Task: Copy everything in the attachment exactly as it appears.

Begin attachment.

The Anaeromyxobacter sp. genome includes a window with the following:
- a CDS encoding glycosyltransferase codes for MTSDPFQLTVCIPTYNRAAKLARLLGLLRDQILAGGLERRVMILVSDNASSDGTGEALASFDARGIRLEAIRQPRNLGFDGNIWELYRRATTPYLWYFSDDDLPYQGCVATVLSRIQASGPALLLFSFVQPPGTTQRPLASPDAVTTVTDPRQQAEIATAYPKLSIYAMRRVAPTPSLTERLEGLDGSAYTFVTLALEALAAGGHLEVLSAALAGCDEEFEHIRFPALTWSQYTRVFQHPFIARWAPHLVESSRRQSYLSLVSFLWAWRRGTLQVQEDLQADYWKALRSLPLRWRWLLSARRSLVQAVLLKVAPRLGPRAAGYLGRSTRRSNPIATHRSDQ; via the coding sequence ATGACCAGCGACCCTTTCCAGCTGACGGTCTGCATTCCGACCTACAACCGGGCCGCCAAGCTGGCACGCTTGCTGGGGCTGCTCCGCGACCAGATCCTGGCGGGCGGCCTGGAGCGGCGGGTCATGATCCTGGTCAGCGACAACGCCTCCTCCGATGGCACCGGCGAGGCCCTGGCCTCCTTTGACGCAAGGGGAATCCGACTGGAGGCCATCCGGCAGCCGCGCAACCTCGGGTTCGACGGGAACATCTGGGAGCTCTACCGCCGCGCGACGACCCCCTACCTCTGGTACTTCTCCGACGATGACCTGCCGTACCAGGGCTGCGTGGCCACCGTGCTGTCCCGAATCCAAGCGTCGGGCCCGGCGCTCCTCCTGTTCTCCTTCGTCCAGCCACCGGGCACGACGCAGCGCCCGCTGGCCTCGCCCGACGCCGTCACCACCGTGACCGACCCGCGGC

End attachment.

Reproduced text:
The Anaeromyxobacter sp. genome includes a window with the following:
- a CDS encoding glycosyltransferase codes for MTSDPFQLTVCIPTYNRAAKLARLLGLLRDQILAGGLERRVMILVSDNASSDGTGEALASFDARGIRLEAIRQPRNLGFDGNIWELYRRATTPYLWYFSDDDLPYQGCVATVLSRIQASGPALLLFSFVQPPGTTQRPLASPDAVTTVTDPRQQAEIATAYPKLSIYAMRRVAPTPSLTERLEGLDGSAYTFVTLALEALAAGGHLEVLSAALAGCDEEFEHIRFPALTWSQYTRVFQHPFIARWAPHLVESSRRQSYLSLVSFLWAWRRGTLQVQEDLQADYWKALRSLPLRWRWLLSARRSLVQAVLLKVAPRLGPRAAGYLGRSTRRSNPIATHRSDQ; via the coding sequence ATGACCAGCGACCCTTTCCAGCTGACGGTCTGCATTCCGACCTACAACCGGGCCGCCAAGCTGGCACGCTTGCTGGGGCTGCTCCGCGACCAGATCCTGGCGGGCGGCCTGGAGCGGCGGGTCATGATCCTGGTCAGCGACAACGCCTCCTCCGATGGCACCGGCGAGGCCCTGGCCTCCTTTGACGCAAGGGGAATCCGACTGGAGGCCATCCGGCAGCCGCGCAACCTCGGGTTCGACGGGAACATCTGGGAGCTCTACCGCCGCGCGACGACCCCCTACCTCTGGTACTTCTCCGACGATGACCTGCCGTACCAGGGCTGCGTGGCCACCGTGCTGTCCCGAATCCAAGCGTCGGGCCCGGCGCTCCTCCTGTTCTCCTTCGTCCAGCCACCGGGCACGACGCAGCGCCCGCTGGCCTCGCCCGACGCCGTCACCACCGTGACCGACCCGCGGC